From the moment of your conception, you were genetically distinct from me, your momma. You were not an extension of my own body, but were your own self.
From the moment of your conception, I had an obligation to respect your body, just as I respect mine. I had an obligation to provide a safe and healthy environment in which you would be able to grow and develop until you could sustain yourself outside.
You will hear, as you grow up, that in fact, I did not have such an obligation, and that it would have been legally permissible for me to terminate your existence. But we live in a world where what is legal is not always what is right. I follow the laws of this country, but I follow the moral code of our Christian faith. And that moral code is very clear about your value and your personhood prior to your physical birth.
“You formed my inmost being; you knit me in my mother’s womb. I praise you, because I am wonderfully made…”
You were created, my child, from the moment of your conception with a soul, with a purpose, and with intrinsic value given to you by your Creator.
From the moment of your conception, it became my obligation, and my joy, even through the suffering, to put my own interests aside to serve the interest of your well-being. It became my obligation to put my own convenience aside. My own comfort aside. My own plans aside.
Because nothing in this life points to the idea that it is good for us to serve our own interests. Nothing in this life points to the idea that following our own plans leads to happiness. Nothing in this life points to the idea that we should be expecting or deserving of comfort and convenience. Those things are not what life is about, and those things are not owed to us.
What is good for us is to serve the needs of others before ourselves. From the moment of your conception, you gave me the gift of being able to practice that, in a very real way, the entire time you grew inside of me, and beyond. What is good for us is to trust that sometimes, our plans for our lives aren’t always the best, and that maybe God’s plans, at times in the form of a small human life, are better- and could hold blessings for us down the road that we can’t even imagine. What is good for us is to accept discomfort and inconvenience as gifts that can help us to grow in holiness and love. What is good for us is to know that we aren’t owed anything, and that anything good we receive is a gift of grace, unearned.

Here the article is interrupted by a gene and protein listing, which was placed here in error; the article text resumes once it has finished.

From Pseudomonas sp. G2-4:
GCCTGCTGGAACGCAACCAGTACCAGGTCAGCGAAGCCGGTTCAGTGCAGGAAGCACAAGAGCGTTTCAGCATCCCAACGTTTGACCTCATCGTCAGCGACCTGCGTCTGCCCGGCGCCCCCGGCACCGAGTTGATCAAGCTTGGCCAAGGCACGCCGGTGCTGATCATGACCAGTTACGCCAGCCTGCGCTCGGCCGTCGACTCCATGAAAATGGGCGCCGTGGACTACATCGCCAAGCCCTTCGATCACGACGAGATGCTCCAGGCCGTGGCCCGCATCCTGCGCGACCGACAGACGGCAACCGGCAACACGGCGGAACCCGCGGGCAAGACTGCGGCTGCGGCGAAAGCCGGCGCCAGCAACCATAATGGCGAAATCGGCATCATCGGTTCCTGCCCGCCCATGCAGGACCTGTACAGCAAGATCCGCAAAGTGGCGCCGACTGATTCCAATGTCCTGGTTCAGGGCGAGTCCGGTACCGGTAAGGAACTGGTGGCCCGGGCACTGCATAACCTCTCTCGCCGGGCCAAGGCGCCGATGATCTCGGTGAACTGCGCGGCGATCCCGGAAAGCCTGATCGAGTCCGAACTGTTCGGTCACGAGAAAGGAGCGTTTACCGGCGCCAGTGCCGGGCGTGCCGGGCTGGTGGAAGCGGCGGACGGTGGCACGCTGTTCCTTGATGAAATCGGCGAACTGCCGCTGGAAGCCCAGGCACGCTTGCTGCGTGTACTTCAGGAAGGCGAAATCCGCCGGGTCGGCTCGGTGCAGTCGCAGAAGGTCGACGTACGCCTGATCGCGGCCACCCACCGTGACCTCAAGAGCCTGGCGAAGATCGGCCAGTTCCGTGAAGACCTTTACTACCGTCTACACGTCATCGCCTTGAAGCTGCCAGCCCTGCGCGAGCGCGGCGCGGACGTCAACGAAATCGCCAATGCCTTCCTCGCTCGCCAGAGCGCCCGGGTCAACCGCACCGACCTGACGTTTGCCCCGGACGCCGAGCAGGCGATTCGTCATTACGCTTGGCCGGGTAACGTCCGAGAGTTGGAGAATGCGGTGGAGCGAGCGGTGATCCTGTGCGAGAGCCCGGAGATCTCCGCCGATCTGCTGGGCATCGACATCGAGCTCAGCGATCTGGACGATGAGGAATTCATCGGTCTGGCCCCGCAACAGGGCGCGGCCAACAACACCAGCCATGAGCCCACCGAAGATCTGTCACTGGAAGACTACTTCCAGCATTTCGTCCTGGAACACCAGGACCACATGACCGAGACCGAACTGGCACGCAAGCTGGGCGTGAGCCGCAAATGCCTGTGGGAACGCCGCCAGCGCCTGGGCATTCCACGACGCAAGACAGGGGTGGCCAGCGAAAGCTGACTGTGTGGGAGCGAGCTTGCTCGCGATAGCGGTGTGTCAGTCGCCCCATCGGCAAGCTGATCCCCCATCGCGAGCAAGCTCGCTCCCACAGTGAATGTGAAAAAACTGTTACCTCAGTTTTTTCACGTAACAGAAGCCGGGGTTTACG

There are people that will fight for the legal right to terminate a life growing inside a woman’s body. We need to pray for those people. We need to pray that the value of life from the moment of conception is seen and understood. We need to pray that we stop clinging so tightly to our perceived right to comfort and convenience, and start clinging tightly to trust in God, who endows each soul with intrinsic value, and who will sustain those called to motherhood.
We also need to pray that those who fight to give pre-born babies a legal right to exist will also fight for the rights of those children to have a safe and healthy upbringing. If a mother in difficult circumstances values her baby’s life and gives birth, we need to fight for her right to support her child and sustain a livelihood. Because life doesn’t lose value once born.
My dear daughter, we believe that from the moment of conception until the moment of natural death, that life has value. Immense value, regardless of what the laws say. And we need to pray for, and love on, and speak the truth of this to others.
Because, from the moment of your conception… you were you. And your right to exist came not from me, but from God. And He is and will always be our ultimate standard of justice.
One thought on “A Letter to My Infant Daughter”
Beautifully expressed Lorelei.
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